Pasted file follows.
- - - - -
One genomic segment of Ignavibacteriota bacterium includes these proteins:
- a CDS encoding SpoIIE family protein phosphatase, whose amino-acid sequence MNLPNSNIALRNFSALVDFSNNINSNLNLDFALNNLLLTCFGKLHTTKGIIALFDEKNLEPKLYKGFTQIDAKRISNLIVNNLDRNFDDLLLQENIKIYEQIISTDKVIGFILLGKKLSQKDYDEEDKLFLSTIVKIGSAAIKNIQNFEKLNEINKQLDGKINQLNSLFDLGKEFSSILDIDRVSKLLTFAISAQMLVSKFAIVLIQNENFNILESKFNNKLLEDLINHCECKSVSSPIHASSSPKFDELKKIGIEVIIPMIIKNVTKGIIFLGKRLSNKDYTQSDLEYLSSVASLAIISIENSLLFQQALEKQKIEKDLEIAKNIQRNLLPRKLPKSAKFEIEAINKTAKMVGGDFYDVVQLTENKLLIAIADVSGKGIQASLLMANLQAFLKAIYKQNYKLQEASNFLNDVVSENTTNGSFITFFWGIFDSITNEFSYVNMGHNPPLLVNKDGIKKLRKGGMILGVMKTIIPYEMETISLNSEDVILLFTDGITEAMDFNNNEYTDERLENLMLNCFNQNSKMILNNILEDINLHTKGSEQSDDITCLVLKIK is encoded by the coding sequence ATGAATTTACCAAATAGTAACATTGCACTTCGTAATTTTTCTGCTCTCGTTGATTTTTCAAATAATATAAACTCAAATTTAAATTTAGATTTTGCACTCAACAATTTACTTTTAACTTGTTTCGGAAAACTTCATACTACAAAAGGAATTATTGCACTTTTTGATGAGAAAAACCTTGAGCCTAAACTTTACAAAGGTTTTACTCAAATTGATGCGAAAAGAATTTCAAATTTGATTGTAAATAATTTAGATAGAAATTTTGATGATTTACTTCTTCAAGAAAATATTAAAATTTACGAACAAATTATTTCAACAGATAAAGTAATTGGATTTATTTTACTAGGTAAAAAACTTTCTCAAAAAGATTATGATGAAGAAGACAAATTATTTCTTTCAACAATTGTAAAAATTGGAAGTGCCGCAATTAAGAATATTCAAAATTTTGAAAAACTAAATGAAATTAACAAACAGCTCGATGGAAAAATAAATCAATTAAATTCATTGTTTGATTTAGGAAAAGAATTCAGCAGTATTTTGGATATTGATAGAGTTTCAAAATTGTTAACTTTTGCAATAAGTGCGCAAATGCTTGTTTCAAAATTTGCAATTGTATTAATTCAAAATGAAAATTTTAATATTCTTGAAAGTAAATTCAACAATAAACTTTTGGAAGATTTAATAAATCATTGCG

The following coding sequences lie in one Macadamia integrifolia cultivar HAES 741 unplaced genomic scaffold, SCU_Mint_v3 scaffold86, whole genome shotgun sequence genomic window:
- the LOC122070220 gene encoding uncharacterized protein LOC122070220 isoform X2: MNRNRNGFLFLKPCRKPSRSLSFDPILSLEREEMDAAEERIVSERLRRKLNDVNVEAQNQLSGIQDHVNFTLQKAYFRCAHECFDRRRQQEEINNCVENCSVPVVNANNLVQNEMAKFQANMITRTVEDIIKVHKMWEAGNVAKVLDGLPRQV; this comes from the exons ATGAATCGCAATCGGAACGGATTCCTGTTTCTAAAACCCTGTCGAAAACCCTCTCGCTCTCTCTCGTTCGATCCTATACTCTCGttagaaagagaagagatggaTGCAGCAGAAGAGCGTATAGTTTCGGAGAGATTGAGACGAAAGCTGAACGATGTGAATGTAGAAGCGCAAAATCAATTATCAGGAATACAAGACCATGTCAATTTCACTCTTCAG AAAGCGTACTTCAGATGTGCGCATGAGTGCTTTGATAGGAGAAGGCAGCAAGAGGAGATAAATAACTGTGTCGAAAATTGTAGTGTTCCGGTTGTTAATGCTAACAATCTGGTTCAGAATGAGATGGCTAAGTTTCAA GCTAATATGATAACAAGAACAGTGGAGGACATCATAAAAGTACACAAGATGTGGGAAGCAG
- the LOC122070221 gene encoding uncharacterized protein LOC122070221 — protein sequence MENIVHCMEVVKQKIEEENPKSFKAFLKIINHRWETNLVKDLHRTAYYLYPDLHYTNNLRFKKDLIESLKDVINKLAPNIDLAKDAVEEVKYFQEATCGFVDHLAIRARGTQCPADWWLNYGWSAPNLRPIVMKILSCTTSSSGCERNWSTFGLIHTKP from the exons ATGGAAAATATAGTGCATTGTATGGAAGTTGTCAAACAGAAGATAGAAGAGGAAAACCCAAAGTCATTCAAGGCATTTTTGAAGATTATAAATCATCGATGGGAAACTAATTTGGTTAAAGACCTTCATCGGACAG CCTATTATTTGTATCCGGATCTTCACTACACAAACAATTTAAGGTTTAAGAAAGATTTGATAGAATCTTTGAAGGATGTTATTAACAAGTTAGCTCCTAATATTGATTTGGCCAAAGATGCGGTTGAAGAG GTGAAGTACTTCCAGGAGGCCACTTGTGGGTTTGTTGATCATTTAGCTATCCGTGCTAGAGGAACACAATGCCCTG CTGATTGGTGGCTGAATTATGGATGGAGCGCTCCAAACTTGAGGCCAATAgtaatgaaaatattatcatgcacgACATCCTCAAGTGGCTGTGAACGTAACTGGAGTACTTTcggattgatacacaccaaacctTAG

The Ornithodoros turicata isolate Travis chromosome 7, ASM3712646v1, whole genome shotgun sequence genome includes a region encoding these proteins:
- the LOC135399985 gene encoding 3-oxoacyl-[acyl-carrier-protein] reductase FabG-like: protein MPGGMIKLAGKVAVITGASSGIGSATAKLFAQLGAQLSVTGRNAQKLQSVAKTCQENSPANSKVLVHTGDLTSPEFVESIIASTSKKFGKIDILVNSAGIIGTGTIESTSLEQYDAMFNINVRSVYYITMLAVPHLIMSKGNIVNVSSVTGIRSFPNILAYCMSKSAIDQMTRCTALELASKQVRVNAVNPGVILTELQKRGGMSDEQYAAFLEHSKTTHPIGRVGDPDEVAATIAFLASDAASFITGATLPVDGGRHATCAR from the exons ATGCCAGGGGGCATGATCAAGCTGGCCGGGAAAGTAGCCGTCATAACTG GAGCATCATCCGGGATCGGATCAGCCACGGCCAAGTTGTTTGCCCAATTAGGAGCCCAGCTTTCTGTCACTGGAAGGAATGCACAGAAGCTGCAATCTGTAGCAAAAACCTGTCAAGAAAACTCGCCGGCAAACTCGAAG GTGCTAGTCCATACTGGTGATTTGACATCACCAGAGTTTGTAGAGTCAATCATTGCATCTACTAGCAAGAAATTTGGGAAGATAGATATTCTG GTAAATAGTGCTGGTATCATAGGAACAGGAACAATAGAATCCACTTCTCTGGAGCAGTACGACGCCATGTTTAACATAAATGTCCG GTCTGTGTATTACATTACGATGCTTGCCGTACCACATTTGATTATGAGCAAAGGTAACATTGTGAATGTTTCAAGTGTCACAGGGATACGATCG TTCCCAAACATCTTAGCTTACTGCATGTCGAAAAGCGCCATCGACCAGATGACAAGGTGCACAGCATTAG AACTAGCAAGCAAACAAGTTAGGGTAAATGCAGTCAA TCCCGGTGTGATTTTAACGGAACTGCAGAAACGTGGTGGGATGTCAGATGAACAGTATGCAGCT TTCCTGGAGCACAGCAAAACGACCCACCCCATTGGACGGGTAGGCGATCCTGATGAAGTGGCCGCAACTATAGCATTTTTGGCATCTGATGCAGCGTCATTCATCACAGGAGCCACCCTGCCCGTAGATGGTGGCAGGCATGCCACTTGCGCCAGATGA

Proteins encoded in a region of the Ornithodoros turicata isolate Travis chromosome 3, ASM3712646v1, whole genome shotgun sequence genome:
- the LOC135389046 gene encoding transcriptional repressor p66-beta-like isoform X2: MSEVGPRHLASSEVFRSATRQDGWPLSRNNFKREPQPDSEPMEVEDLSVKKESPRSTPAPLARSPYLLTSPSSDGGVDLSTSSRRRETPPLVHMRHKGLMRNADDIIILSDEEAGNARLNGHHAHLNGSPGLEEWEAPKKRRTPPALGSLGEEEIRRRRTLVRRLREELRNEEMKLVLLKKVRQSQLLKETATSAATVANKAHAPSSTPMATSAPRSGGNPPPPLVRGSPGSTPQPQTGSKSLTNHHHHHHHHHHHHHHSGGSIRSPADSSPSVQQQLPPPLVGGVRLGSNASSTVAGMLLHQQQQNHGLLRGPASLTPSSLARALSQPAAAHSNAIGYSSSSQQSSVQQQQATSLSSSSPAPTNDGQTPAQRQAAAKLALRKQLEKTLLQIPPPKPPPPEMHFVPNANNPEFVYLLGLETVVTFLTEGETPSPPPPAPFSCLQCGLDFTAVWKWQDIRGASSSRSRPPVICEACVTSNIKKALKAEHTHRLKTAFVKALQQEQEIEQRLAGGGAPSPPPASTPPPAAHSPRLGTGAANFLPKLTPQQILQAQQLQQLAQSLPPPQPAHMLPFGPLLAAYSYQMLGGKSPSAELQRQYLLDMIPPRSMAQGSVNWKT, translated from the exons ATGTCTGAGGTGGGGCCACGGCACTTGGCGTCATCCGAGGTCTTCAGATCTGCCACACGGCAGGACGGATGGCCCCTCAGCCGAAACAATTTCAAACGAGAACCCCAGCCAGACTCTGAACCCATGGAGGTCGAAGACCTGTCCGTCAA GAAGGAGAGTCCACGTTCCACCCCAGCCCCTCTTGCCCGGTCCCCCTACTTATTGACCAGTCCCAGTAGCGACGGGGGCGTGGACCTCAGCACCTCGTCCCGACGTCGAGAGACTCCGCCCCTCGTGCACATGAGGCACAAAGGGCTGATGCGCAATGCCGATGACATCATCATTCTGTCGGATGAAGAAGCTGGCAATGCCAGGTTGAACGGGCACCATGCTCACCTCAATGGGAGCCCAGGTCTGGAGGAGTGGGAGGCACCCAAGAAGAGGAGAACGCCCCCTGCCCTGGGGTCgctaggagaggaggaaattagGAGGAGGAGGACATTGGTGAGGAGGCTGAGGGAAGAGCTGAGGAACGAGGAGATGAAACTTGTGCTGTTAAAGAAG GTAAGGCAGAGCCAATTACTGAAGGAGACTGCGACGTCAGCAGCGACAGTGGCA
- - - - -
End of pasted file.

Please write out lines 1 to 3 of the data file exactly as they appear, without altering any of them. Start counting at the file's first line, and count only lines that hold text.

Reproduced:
One genomic segment of Ignavibacteriota bacterium includes these proteins:
- a CDS encoding SpoIIE family protein phosphatase, whose amino-acid sequence MNLPNSNIALRNFSALVDFSNNINSNLNLDFALNNLLLTCFGKLHTTKGIIALFDEKNLEPKLYKGFTQIDAKRISNLIVNNLDRNFDDLLLQENIKIYEQIISTDKVIGFILLGKKLSQKDYDEEDKLFLSTIVKIGSAAIKNIQNFEKLNEINKQLDGKINQLNSLFDLGKEFSSILDIDRVSKLLTFAISAQMLVSKFAIVLIQNENFNILESKFNNKLLEDLINHCECKSVSSPIHASSSPKFDELKKIGIEVIIPMIIKNVTKGIIFLGKRLSNKDYTQSDLEYLSSVASLAIISIENSLLFQQALEKQKIEKDLEIAKNIQRNLLPRKLPKSAKFEIEAINKTAKMVGGDFYDVVQLTENKLLIAIADVSGKGIQASLLMANLQAFLKAIYKQNYKLQEASNFLNDVVSENTTNGSFITFFWGIFDSITNEFSYVNMGHNPPLLVNKDGIKKLRKGGMILGVMKTIIPYEMETISLNSEDVILLFTDGITEAMDFNNNEYTDERLENLMLNCFNQNSKMILNNILEDINLHTKGSEQSDDITCLVLKIK is encoded by the coding sequence ATGAATTTACCAAATAGTAACATTGCACTTCGTAATTTTTCTGCTCTCGTTGATTTTTCAAATAATATAAACTCAAATTTAAATTTAGATTTTGCACTCAACAATTTACTTTTAACTTGTTTCGGAAAACTTCATACTACAAAAGGAATTATTGCACTTTTTGATGAGAAAAACCTTGAGCCTAAACTTTACAAAGGTTTTACTCAAATTGATGCGAAAAGAATTTCAAATTTGATTGTAAATAATTTAGATAGAAATTTTGATGATTTACTTCTTCAAGAAAATATTAAAATTTACGAACAAATTATTTCAACAGATAAAGTAATTGGATTTATTTTACTAGGTAAAAAACTTTCTCAAAAAGATTATGATGAAGAAGACAAATTATTTCTTTCAACAATTGTAAAAATTGGAAGTGCCGCAATTAAGAATATTCAAAATTTTGAAAAACTAAATGAAATTAACAAACAGCTCGATGGAAAAATAAATCAATTAAATTCATTGTTTGATTTAGGAAAAGAATTCAGCAGTATTTTGGATATTGATAGAGTTTCAAAATTGTTAACTTTTGCAATAAGTGCGCAAATGCTTGTTTCAAAATTTGCAATTGTATTAATTCAAAATGAAAATTTTAATATTCTTGAAAGTAAATTCAACAATAAACTTTTGGAAGATTTAATAAATCATTGCG

The following coding sequences lie in one Macadamia integrifolia cultivar HAES 741 unplaced genomic scaffold, SCU_Mint_v3 scaffold86, whole genome shotgun sequence genomic window: